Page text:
Wednesday, February 11, 2015

Trains in Snow: Faith Required

by Anita Mae Draper

A Facebook friend posted an eye-catching video that really made me think about the amount of faith we need in our daily work lives. Sure, there are careers where you receive danger pay because that's the type of job it is, but what about all those other jobs that we don't think of as dangerous - until something changes.

You could say that a train engineer uses faith every time he takes a ride. He has faith that his wheels will stay on the track. He has faith that the system controller keeps his path clear of oncoming trains - or tells him when to catch a siding. He has faith that the switches and lights are working along the way.

But what if it's daylight and he can't see the tracks? We know that airline pilots need to rely on their instruments as a matter of course, as do the engineers - to an extent. Engineers, however, rely on the ability to see the tracks night and day. That's what got me thinking about the faith that's required for him to keep that train moving along.

Here's the video that started it all. If you've seen this one, please go on to the next one because once I started looking, I was amazed at what I found on this topic. Although this video is 3 mins long, the best part happens before the 1:30 mark.

This next one is entitled, "Spectacular footage Train plowing through deep snow Arthurs Pass." Although the opening is good, it gets better at the 25 second mark. At least that's when I started wondering if the engineer was praying, or simply going on faith.

Of course it wasn't always like that. There was a time when trains stopped and froze when they hit a snowdrift - as shown in this 1950s video from the United Kingdom.

Or sometimes there's just too much snow for the plows to push out of the way and they have to bring in the rotory snow blowers. The caption for this YouTube video says that due to the height of the snow - packing it in - the train could only go forward a bit at a time and even then it derailed a couple times.

Do you remember your grandparents saying the snow was higher back in the olden day? I even found an 1881 Minnesota photo to prove it...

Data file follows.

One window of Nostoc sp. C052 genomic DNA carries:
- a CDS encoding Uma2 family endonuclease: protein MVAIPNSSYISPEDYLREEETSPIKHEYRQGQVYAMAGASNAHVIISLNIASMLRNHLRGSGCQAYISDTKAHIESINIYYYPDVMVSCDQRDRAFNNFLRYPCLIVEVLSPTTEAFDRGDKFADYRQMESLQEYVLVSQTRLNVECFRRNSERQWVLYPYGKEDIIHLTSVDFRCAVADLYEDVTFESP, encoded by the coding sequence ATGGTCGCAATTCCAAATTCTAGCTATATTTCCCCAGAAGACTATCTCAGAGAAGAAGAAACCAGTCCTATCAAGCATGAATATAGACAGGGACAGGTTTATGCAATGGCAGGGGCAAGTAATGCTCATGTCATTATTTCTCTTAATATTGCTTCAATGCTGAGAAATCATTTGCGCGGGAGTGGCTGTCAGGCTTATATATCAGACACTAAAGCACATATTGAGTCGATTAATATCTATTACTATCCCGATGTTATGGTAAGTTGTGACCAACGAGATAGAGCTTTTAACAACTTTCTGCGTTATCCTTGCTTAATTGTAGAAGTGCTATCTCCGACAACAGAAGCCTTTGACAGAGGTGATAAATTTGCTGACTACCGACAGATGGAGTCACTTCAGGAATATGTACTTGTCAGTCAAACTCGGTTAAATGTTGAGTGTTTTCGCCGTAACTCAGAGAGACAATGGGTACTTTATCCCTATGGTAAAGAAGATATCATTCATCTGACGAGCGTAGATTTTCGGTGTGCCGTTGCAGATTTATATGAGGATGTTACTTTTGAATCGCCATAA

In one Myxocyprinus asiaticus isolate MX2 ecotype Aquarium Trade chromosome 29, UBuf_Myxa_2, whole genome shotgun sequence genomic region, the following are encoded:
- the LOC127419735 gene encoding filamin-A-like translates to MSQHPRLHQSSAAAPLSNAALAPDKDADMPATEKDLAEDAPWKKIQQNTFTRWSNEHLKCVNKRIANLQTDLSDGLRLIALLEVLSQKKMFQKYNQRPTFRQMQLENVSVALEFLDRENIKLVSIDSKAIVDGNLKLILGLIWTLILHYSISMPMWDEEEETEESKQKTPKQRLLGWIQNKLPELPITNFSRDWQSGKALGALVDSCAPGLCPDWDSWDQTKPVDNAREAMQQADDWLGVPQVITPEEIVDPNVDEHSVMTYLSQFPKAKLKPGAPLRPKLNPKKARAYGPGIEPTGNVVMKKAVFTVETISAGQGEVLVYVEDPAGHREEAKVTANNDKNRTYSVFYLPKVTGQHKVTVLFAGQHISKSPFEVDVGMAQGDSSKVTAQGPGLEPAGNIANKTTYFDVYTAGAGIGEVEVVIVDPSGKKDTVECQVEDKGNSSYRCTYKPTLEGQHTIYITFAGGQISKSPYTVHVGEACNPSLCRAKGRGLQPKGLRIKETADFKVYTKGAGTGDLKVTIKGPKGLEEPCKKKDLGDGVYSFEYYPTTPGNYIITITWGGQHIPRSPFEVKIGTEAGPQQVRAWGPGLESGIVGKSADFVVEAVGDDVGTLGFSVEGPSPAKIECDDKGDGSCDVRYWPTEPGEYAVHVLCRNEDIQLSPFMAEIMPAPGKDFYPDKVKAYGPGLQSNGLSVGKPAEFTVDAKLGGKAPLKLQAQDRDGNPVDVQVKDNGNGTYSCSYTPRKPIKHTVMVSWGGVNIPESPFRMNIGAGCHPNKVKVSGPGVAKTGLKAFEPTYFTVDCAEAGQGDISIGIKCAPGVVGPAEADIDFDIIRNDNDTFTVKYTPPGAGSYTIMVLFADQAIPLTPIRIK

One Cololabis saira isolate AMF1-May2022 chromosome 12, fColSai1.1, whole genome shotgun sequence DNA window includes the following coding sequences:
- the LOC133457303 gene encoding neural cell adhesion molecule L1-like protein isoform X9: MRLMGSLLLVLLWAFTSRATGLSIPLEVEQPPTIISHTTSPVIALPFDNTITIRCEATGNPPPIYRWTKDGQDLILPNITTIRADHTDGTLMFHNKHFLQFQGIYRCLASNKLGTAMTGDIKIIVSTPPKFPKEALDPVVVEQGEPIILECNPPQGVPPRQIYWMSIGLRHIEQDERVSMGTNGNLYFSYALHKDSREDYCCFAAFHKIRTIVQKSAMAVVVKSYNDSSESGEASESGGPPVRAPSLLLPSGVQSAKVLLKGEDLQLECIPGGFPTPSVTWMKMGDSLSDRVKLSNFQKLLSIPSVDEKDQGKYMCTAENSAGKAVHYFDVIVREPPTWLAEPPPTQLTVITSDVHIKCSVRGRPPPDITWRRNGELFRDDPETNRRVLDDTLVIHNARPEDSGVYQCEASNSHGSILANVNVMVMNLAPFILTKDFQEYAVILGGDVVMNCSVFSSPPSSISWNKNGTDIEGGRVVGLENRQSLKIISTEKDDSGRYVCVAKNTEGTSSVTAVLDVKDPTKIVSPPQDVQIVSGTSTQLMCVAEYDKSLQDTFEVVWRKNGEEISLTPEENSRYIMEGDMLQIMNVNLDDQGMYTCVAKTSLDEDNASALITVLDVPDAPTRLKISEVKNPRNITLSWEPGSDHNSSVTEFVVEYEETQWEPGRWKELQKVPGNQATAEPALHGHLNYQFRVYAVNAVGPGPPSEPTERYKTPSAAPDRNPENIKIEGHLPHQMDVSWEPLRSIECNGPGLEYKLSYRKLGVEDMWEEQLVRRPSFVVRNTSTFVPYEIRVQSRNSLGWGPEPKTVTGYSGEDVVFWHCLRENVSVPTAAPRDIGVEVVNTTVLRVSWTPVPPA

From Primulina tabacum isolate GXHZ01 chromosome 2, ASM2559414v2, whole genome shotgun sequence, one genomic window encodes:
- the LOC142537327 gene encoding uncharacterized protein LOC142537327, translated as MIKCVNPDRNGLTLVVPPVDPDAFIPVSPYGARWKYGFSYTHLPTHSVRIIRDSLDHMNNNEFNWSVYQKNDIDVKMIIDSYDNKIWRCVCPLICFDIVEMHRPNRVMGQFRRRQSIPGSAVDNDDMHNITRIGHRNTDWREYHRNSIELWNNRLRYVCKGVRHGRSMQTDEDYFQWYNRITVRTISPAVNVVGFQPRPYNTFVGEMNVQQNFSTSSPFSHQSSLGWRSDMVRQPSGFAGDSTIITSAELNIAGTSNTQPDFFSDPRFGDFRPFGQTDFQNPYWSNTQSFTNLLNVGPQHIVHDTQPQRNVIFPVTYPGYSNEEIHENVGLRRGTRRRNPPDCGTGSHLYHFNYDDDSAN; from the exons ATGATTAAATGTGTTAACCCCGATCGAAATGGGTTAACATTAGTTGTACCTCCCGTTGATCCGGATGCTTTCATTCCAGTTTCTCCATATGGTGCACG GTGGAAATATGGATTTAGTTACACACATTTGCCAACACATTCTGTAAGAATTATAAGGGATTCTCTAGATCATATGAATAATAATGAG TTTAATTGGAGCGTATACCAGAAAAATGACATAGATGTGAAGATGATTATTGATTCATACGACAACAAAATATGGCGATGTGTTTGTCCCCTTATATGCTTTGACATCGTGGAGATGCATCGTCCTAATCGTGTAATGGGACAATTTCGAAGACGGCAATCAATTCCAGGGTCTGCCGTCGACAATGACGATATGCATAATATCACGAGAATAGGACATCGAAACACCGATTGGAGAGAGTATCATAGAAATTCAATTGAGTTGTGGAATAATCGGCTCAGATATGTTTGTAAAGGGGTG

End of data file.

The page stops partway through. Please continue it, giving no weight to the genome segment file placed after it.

On March 29, 1881 snowdrifts in Minnesota were higher
 than locomotives. Courtesy of Wikipedia.

And here's another one... from 2015!

2015, Train in Glacier National Park. Courtesy of Parks Canada

What all these videos and photos show is that what we think of as a normal job can take an unexpected and dangerous turn. In each of these incidents one wrong move can be disastrous depending on the speed of the train and how quick the engineer can escape.

What about your job? Is it mundane where nothing exciting ever happens? Are you ready if something changed? Do you have the faith to step it up and blindly do whatever it takes to get the job done? Yeah, it's a trick question because we don't know how we'll react until the time comes, so how about an easier question...

What's a common job...and what could disrupt it so that faith was needed to get the job done? 


Anita Mae Draper is retired from the Canadian Armed Forces and lives on the prairie of southeast Saskatchewan, Canada with her hubby of 30 plus years and the youngest of their four kids. Anita's stories are set, but not limited to the western prairies. She is blessed to be included in Guideposts Books A Cup of Christmas Cheer collection. Anita is represented by Mary Keeley of Books & Such Literary Management. You can find Anita Mae at


  1. Wow. Where I am, 3 - 4 inches of snow is a big deal. I can't even imagine all this.

    Fascinating as always, Anita!

    1. Yeah, DeAnna, but 3-4 inches of snow in Texas IS a big deal in my books (speaking figuratively).


  2. Cool post, Anita! I love the pictures--you always do such a good job with illustrations.

    I'm thinking about what you've said about faith. I think every job, from parenting to whatever pays the bills, comes with hard times that require faith. Good reminder to pray without ceasing!


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